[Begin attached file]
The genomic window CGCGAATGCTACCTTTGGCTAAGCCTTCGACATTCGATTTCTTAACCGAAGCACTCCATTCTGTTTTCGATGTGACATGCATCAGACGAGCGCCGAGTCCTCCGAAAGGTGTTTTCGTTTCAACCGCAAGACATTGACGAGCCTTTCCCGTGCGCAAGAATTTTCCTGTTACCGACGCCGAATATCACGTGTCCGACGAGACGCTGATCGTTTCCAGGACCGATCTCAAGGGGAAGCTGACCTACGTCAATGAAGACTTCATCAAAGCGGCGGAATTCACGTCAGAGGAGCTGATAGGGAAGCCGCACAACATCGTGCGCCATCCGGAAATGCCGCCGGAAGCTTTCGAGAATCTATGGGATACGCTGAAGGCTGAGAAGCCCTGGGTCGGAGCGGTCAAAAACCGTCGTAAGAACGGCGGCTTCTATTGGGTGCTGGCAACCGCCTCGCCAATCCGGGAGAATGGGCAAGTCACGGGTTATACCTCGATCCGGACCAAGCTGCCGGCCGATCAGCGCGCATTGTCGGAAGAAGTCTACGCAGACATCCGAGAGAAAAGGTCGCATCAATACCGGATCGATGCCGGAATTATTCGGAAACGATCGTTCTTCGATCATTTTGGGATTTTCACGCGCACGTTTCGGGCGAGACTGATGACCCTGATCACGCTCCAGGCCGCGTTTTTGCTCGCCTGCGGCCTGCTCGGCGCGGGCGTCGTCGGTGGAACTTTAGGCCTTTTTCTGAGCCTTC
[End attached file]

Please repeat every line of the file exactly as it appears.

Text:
The genomic window CGCGAATGCTACCTTTGGCTAAGCCTTCGACATTCGATTTCTTAACCGAAGCACTCCATTCTGTTTTCGATGTGACATGCATCAGACGAGCGCCGAGTCCTCCGAAAGGTGTTTTCGTTTCAACCGCAAGACATTGACGAGCCTTTCCCGTGCGCAAGAATTTTCCTGTTACCGACGCCGAATATCACGTGTCCGACGAGACGCTGATCGTTTCCAGGACCGATCTCAAGGGGAAGCTGACCTACGTCAATGAAGACTTCATCAAAGCGGCGGAATTCACGTCAGAGGAGCTGATAGGGAAGCCGCACAACATCGTGCGCCATCCGGAAATGCCGCCGGAAGCTTTCGAGAATCTATGGGATACGCTGAAGGCTGAGAAGCCCTGGGTCGGAGCGGTCAAAAACCGTCGTAAGAACGGCGGCTTCTATTGGGTGCTGGCAACCGCCTCGCCAATCCGGGAGAATGGGCAAGTCACGGGTTATACCTCGATCCGGACCAAGCTGCCGGCCGATCAGCGCGCATTGTCGGAAGAAGTCTACGCAGACATCCGAGAGAAAAGGTCGCATCAATACCGGATCGATGCCGGAATTATTCGGAAACGATCGTTCTTCGATCATTTTGGGATTTTCACGCGCACGTTTCGGGCGAGACTGATGACCCTGATCACGCTCCAGGCCGCGTTTTTGCTCGCCTGCGGCCTGCTCGGCGCGGGCGTCGTCGGTGGAACTTTAGGCCTTTTTCTGAGCCTTC